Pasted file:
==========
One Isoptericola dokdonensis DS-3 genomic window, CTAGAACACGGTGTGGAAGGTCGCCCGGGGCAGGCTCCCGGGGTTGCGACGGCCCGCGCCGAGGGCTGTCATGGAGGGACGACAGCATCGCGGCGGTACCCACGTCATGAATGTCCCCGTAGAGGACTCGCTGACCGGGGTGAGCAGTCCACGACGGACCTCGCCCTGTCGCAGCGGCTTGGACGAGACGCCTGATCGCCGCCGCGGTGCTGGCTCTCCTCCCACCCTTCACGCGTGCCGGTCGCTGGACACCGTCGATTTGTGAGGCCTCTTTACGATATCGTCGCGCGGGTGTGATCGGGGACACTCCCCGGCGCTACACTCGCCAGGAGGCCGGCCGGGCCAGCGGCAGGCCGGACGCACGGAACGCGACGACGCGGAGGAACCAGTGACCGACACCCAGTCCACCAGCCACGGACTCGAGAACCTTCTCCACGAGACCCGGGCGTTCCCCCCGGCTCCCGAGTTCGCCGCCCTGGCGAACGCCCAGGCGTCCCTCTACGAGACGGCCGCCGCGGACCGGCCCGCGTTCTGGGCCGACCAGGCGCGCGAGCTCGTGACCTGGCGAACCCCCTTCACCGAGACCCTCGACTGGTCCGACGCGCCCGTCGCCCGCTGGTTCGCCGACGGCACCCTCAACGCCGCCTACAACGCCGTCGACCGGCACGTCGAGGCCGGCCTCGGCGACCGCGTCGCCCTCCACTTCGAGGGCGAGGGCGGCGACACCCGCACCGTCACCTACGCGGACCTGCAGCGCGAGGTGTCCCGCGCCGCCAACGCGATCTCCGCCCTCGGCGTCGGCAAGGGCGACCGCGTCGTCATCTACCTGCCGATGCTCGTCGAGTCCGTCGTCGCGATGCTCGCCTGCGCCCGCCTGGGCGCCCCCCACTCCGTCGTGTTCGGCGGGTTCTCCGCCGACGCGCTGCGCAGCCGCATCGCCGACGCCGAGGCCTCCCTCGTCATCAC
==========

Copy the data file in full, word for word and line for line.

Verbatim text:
One Isoptericola dokdonensis DS-3 genomic window, CTAGAACACGGTGTGGAAGGTCGCCCGGGGCAGGCTCCCGGGGTTGCGACGGCCCGCGCCGAGGGCTGTCATGGAGGGACGACAGCATCGCGGCGGTACCCACGTCATGAATGTCCCCGTAGAGGACTCGCTGACCGGGGTGAGCAGTCCACGACGGACCTCGCCCTGTCGCAGCGGCTTGGACGAGACGCCTGATCGCCGCCGCGGTGCTGGCTCTCCTCCCACCCTTCACGCGTGCCGGTCGCTGGACACCGTCGATTTGTGAGGCCTCTTTACGATATCGTCGCGCGGGTGTGATCGGGGACACTCCCCGGCGCTACACTCGCCAGGAGGCCGGCCGGGCCAGCGGCAGGCCGGACGCACGGAACGCGACGACGCGGAGGAACCAGTGACCGACACCCAGTCCACCAGCCACGGACTCGAGAACCTTCTCCACGAGACCCGGGCGTTCCCCCCGGCTCCCGAGTTCGCCGCCCTGGCGAACGCCCAGGCGTCCCTCTACGAGACGGCCGCCGCGGACCGGCCCGCGTTCTGGGCCGACCAGGCGCGCGAGCTCGTGACCTGGCGAACCCCCTTCACCGAGACCCTCGACTGGTCCGACGCGCCCGTCGCCCGCTGGTTCGCCGACGGCACCCTCAACGCCGCCTACAACGCCGTCGACCGGCACGTCGAGGCCGGCCTCGGCGACCGCGTCGCCCTCCACTTCGAGGGCGAGGGCGGCGACACCCGCACCGTCACCTACGCGGACCTGCAGCGCGAGGTGTCCCGCGCCGCCAACGCGATCTCCGCCCTCGGCGTCGGCAAGGGCGACCGCGTCGTCATCTACCTGCCGATGCTCGTCGAGTCCGTCGTCGCGATGCTCGCCTGCGCCCGCCTGGGCGCCCCCCACTCCGTCGTGTTCGGCGGGTTCTCCGCCGACGCGCTGCGCAGCCGCATCGCCGACGCCGAGGCCTCCCTCGTCATCAC